means for disabling at least a releasing operation of a camera shutter while the display operation is permitted by said display selecting means.
Description
BACKGROUND OF THE INVENTION

1. Field of the Invention

The present invention relates to a camera shake amount display apparatus for a camera and, more particularly, to a camera shake amount display apparatus for a camera, which reduces the frequency of occurrence of photography accompanying a camera shake by a photographer.

2. Description of the Related Art

Various photographing apparatuses and the like for detecting the shake of a photographing apparatus such as a camera to reduce the shake have been proposed.

For example, Jpn. Pat. Appln. KOKAI Publication No. 3-273221 discloses a camera designed to predict a camera shake amount in an exposure operation from an image blur peak value so as to perform photography upon shifting the exposure interval when the camera shake amount exceeds an allowable value.

Although such a camera can perform photography while preventing photography accompanying a camera shake, photography must be performed with the exposure interval being shifted on the camera side. For this reason, the influence of a camera shake on a printed photograph can be reduced, but there is no means for informing the photographer of the actual camera shake amount. Therefore, it is difficult for the photographer to perform photography accompanying no camera shake.

SUMMARY OF THE INVENTION

It is, therefore, an object of the present invention to provide a camera shake amount display apparatus for a camera, which informs a photographer of a camera shake amount so as to urge the photographer to reduce the frequency of occurrence of photography accompanying a camera shake.

It is, therefore, an object of the present invention to provide a camera shake amount display apparatus for a camera, comprising: camera shake detecting means for detecting a camera shake amount of the camera; shutter timing determining means for determining a shutter release timing on the basis of an output from the camera shake detecting means; mode input means for inputting a camera shake learning mode; display data converting means for converting the camera shake amount detected by the camera shake detecting means into display data when the camera shake learning mode is selected by the mode input means; and display means for displaying the display data obtained by the display data converting means.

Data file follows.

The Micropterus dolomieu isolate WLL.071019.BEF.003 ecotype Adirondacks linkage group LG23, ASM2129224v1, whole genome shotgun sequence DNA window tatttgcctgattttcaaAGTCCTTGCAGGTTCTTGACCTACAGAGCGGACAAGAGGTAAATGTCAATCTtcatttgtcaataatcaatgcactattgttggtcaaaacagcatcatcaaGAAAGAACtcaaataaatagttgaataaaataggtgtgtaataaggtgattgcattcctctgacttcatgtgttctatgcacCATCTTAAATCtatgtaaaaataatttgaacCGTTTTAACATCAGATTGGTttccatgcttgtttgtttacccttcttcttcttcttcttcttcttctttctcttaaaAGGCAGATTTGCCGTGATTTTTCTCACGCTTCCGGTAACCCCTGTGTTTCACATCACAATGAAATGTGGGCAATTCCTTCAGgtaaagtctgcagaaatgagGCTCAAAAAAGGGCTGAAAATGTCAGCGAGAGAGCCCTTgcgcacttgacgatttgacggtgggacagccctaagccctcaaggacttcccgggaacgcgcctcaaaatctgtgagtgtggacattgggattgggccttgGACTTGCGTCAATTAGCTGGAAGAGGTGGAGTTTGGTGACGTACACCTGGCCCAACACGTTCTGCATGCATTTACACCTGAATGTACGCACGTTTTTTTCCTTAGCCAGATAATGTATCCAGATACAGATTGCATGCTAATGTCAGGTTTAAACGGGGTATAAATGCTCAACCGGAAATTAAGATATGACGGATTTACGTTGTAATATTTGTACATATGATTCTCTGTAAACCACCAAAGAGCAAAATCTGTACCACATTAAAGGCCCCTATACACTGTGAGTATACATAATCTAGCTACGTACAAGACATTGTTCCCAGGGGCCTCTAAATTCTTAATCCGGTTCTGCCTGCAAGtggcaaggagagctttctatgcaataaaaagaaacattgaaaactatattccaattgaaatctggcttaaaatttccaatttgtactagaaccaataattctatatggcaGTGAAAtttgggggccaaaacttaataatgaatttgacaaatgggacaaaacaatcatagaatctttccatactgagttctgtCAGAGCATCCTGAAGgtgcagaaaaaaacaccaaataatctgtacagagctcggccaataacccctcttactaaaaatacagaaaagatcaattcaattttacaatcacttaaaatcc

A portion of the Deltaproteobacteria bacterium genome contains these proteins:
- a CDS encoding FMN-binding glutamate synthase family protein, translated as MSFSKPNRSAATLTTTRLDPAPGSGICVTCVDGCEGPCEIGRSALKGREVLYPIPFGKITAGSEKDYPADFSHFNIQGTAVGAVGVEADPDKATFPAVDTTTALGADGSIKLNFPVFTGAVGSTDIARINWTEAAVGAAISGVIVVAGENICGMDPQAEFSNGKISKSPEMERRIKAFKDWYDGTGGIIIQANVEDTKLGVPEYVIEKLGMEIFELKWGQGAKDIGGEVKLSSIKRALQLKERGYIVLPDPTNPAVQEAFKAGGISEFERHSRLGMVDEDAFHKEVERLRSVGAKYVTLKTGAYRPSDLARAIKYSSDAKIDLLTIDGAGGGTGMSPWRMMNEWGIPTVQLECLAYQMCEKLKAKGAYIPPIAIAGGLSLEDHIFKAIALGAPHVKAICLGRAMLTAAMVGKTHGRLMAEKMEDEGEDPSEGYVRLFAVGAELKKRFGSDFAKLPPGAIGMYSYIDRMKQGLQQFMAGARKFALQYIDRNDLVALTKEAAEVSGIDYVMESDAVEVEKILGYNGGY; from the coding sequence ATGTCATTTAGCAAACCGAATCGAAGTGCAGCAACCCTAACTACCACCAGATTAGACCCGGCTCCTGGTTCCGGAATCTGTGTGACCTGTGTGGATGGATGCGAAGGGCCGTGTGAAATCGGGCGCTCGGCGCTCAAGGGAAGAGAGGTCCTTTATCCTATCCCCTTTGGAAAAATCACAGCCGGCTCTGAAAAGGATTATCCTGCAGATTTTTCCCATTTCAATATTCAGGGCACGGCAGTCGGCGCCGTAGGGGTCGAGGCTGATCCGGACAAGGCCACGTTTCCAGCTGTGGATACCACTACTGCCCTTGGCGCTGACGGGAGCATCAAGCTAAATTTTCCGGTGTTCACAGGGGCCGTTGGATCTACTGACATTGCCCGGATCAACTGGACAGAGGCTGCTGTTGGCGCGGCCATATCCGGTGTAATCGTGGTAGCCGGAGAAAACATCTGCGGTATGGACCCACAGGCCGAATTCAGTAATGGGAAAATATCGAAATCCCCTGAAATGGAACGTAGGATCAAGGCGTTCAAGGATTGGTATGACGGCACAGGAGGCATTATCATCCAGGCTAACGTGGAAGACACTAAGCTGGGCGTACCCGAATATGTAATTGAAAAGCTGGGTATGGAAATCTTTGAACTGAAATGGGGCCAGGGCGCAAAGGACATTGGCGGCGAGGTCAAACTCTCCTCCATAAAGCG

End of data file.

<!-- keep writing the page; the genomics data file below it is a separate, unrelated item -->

It is another object of the present invention to provide a camera shake display apparatus for a camera, comprising: camera shake detecting means for detecting a camera shake amount of the camera; mode setting means for setting at least a camera shake display mode; control means for receiving outputs from the camera shake detecting means and the mode setting means, and converting the camera shake amount detected by the camera shake detecting means into display data and outputting the display data when the camera shake display mode is selected by the mode setting means; and display means for receiving the display data output from the control means and displaying the camera shake amount.

It is still another object of the present invention to provide a camera comprising: detecting means for detecting a camera shake amount of the camera; display means for displaying a camera shake state on the basis of the camera shake amount detected by the detecting means; and display selecting means for inhibiting or allowing a display operation of the display means.

It is still another object of the present invention to provide a camera comprising: camera shake detecting means for detecting a camera shake amount of the camera; camera shake reducing means for performing a camera shake reducing operation on the basis of the camera shake amount; switching means for performing a switching operation with regard to whether to operate the camera shake reducing means; and camera shake display means for changing a display state in accordance with the camera shake amount detected by the camera shake detecting means when the camera shake reducing means is in an operative state, and inhibiting a change in the display state when the camera shake reducing operation is in an inoperative state.